Tim Tan Huynh

The Boys, Season 1

  • 30 Aug 2020
  • Amazon Prime has their first mainstream hit and it's an edgy adaptation of a comic book in the tradition of Watchmen.
The Boys promotional poster
The promotional poster for the first season is a re-creation of a cover from the comic book series. It features renderings of the actors who play (from the top-left going clockwise) Frenchie, Mother’s Milk, The Female, Hughie, and Butcher.

Last weekend, I finally watched The Boys. Coincidentally, it was the same weekend as the DC Fandome event that featured trailers for the latest Wonder Woman and Batman movies. Earlier in the week, trailers for a pair of anticipated video games, starring other well-known DC characters, were unveiled. The coincidence is worth noting because The Boys is partly a satire on the popularity of superheroes and, to a lesser extent, the worship of celebrities.

The show is based on a comic book series of the same name and best described as a contemporary version of Watchmen. Whereas the latter is a deconstruction of the superhero genre set in the Cold War era, the former is a reflection of the superhero genre set in the Social Media era (like today). The superheroes in The Boys are crime-fighters but they are also billion-dollar brands that are carefully handled by a mega-corporation (also like today).

This show portrays superhumans as both super and human. The characters who comprise The Seven, the A-list roster maintained by the Vought corporation, each have super abilities. In the Watchmen universe only Dr Manhattan is superhuman, and even his status as a human is debatable; in The Boys universe, “supes” have super abilities that are apparently present from birth. However, they all have believable insecurities.

The (Anti-)Champions

Even Homelander, the leader of The Seven who is like a terrifying version of Superman, has an Oedipal Complex revolving around Madelyn Stillwell, the Vought executive who serves as their matriarch. The rest of The Seven represent others comic-book archetypes: they are Queen Maeve (Wonder Woman), A-Train (The Flash), The Deep (Aquaman), Translucent (male Invisible Woman), Black Noir (silent ninja), and Starlight (Power Girl).

The Seven fight crime, not as vigilantes, but as municipal contractors who are supported by Vought. Besides being officially sanctioned, The Seven differ from superheroes in other works of fiction because they do harm to innocent people and to each other. Some of this harm is accidental and/or incidental, and even though they’re not truly evil, they’re definitely not totally virtuous either.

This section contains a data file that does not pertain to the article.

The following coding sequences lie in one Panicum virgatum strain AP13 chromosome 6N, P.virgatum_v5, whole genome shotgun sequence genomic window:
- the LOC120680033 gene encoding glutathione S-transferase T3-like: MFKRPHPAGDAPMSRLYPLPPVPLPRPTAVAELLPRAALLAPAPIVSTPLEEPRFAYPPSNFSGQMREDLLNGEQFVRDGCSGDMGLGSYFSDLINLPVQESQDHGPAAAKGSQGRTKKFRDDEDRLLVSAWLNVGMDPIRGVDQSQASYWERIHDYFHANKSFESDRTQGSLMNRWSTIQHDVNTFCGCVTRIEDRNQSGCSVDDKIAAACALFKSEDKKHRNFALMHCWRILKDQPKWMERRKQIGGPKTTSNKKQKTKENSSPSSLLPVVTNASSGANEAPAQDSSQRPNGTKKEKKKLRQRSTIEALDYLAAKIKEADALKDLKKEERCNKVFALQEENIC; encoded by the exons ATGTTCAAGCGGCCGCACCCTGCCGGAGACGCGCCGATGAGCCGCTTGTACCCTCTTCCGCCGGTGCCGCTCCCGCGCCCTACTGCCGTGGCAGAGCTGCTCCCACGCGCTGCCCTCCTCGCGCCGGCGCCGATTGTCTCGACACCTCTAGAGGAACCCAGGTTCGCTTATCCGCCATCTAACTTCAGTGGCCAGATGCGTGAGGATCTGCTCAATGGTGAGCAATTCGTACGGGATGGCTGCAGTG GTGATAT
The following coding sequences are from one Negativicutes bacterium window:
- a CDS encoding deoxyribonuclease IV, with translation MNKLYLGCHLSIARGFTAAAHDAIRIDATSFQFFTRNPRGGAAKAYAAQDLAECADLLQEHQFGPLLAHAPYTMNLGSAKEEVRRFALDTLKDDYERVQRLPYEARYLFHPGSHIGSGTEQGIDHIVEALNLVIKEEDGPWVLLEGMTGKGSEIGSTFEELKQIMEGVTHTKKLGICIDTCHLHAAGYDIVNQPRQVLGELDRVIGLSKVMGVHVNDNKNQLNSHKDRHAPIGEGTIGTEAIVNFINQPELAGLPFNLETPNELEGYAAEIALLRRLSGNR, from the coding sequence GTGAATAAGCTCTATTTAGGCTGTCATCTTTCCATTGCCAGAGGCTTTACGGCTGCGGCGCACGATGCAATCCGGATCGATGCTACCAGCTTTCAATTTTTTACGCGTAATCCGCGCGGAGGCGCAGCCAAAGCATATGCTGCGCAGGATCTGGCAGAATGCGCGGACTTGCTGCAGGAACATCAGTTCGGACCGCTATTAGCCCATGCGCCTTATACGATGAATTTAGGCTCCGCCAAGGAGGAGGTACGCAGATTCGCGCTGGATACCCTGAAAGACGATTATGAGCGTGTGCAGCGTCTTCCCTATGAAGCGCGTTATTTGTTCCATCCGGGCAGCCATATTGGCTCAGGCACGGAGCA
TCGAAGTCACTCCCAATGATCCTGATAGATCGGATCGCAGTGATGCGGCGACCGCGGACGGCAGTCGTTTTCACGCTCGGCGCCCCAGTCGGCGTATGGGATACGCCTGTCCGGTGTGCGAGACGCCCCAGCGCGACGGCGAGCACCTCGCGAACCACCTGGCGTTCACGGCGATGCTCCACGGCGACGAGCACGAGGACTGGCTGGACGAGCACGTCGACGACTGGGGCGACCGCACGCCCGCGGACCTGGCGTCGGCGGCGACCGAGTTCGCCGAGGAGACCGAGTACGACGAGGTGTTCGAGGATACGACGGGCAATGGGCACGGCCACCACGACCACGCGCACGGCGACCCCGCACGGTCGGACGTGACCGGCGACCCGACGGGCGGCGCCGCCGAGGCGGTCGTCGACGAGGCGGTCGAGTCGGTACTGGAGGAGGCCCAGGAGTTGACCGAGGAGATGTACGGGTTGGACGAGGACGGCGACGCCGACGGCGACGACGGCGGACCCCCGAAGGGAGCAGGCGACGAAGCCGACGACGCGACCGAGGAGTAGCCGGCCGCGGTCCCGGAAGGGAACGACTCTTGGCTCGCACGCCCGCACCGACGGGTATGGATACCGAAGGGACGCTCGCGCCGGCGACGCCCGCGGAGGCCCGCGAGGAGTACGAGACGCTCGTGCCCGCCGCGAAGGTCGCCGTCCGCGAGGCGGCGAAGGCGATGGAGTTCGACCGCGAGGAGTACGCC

The Challengers

For this reason, The Seven have drawn the ire of certain people. The titular group are a motley crew that wages a vendetta against supes. They’re led by Billy Butcher, who has a personal grudge against Homelander. He recruits the hapless Hughie Campbell after Hughie’s girlfriend is accidentally killed by A-Train. Butcher also recruits his former partners Frenchie and Marvin (Mother’s) Milk.

Through Frenchie’s intervention, The Boys bolster their team with The Female, a supe who is like a feral version of Wolverine. Hughie has technical expertise because of his time as an electronics store clerk, and the others have supe-hunting experience because of their time as clandestine government contractors, but The Boys are clearly overmatched. However, they pose enough of a threat to make the show compelling.

My Opinions

It’s interesting that The Boys are, relatively speaking, the good guys. The series could’ve portrayed them as antagonistic foils and been called The Seven instead. Regardless, each side in the conflict is led by a charismatic figure. The main draw of the show, in my view, are the presences of Antony Starr as Homelander and Karl Urban as Butcher. It’s an all-American archetype opposite a Cockney English archetype, portrayed by a pair of Kiwis.

Part of me wishes that The Boys had been a sequel to Watchmen. The Vought corporation of the former could’ve easily been the Veidt corporation of the latter. An aged Adrian Veidt, aka Ozymandias, might well have masterminded some or all of the schemes that are revealed in Season 1. Besides the theme of superheroes not being perfect, the show has the same presentation style as the Watchmen movie in terms of stylized gore and licensed songs.

I appreciate the movie as a condensed version of the landmark book series. I haven’t read The Boys book series, so I can’t comment on the faithfulness of the show. I can comment on my interest in the show, obviously. I was enthralled for the first couple of episodes, but I lost interest a few episodes later. The remaining episodes were a bit more interesting, although I couldn’t be bother to give my full attention to them.

Season 1 has three main revelations that are evenly paced. Without totally revealing them, they involve the origin of supes’ abilities, the prospect of The Seven’s military involvement, and the fate of Butcher’s wife. With the exception of the latter, they’re foreshadowed in a way that’s logical, so they’re not overly shocking. My least enjoyed aspects of the season are Hughie’s repeated deer-in-the-headlights moments and his scenes with Annie / Starlight.

Otherwise, I recommend The Boys to anyone who has at least some interest in the superhero genre. Even though it satirizes the pervasiveness of superheroes in today’s pop culture, the show is still about superheroes. So, I don’t agree with anyone who states that it’s perfect for people who dislike the genre. I think that the entertainment market has been oversaturated with superheroes for the past decade, but I’m going to watch Season 2 anyway.